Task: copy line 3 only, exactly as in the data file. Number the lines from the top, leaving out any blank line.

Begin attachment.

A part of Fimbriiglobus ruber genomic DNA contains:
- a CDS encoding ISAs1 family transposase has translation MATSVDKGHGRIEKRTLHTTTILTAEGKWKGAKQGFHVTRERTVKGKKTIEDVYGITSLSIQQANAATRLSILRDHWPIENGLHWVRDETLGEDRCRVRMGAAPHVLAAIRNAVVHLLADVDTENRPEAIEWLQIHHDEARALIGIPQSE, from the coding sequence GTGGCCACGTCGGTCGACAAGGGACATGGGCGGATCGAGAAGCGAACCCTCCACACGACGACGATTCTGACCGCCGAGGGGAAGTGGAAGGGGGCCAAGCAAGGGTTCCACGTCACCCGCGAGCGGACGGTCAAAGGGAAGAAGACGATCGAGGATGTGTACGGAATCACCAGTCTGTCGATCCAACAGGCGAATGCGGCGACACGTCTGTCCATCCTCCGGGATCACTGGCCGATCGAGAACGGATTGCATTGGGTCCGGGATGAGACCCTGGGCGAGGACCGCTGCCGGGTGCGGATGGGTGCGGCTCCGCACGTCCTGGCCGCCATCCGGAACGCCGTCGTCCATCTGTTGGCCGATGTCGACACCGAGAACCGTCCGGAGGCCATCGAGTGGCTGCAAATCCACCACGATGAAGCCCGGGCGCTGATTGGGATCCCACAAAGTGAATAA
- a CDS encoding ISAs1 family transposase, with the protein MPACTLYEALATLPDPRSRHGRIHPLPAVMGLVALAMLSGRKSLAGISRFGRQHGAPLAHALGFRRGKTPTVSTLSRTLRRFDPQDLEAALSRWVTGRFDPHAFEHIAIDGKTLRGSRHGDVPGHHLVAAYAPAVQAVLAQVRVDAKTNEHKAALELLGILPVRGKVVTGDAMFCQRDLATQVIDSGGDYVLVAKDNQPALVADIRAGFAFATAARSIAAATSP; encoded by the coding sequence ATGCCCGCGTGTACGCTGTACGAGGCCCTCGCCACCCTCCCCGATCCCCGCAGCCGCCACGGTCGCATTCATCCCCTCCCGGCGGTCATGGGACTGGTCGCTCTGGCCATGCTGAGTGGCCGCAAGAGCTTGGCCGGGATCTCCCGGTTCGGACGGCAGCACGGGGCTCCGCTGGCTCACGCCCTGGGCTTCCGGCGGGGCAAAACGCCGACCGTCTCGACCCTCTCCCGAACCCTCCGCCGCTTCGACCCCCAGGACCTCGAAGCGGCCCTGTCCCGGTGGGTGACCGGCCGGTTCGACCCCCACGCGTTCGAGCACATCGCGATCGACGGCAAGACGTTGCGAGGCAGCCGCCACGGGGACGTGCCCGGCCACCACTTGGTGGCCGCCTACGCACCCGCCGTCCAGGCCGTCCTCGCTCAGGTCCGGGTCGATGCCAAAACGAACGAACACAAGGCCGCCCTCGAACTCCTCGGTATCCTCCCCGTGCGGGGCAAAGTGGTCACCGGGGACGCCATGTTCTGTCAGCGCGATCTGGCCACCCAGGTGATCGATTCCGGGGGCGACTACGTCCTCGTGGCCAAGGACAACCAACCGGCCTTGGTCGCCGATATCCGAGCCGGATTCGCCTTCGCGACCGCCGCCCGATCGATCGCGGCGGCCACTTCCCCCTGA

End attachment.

- a CDS encoding ISAs1 family transposase, with the protein MPACTLYEALATLPDPRSRHGRIHPLPAVMGLVALAMLSGRKSLAGISRFGRQHGAPLAHALGFRRGKTPTVSTLSRTLRRFDPQDLEAALSRWVTGRFDPHAFEHIAIDGKTLRGSRHGDVPGHHLVAAYAPAVQAVLAQVRVDAKTNEHKAALELLGILPVRGKVVTGDAMFCQRDLATQVIDSGGDYVLVAKDNQPALVADIRAGFAFATAARSIAAATSP; encoded by the coding sequence ATGCCCGCGTGTACGCTGTACGAGGCCCTCGCCACCCTCCCCGATCCCCGCAGCCGCCACGGTCGCATTCATCCCCTCCCGGCGGTCATGGGACTGGTCGCTCTGGCCATGCTGAGTGGCCGCAAGAGCTTGGCCGGGATCTCCCGGTTCGGACGGCAGCACGGGGCTCCGCTGGCTCACGCCCTGGGCTTCCGGCGGGGCAAAACGCCGACCGTCTCGACCCTCTCCCGAACCCTCCGCCGCTTCGACCCCCAGGACCTCGAAGCGGCCCTGTCCCGGTGGGTGACCGGCCGGTTCGACCCCCACGCGTTCGAGCACATCGCGATCGACGGCAAGACGTTGCGAGGCAGCCGCCACGGGGACGTGCCCGGCCACCACTTGGTGGCCGCCTACGCACCCGCCGTCCAGGCCGTCCTCGCTCAGGTCCGGGTCGATGCCAAAACGAACGAACACAAGGCCGCCCTCGAACTCCTCGGTATCCTCCCCGTGCGGGGCAAAGTGGTCACCGGGGACGCCATGTTCTGTCAGCGCGATCTGGCCACCCAGGTGATCGATTCCGGGGGCGACTACGTCCTCGTGGCCAAGGACAACCAACCGGCCTTGGTCGCCGATATCCGAGCCGGATTCGCCTTCGCGACCGCCGCCCGATCGATCGCGGCGGCCACTTCCCCCTGA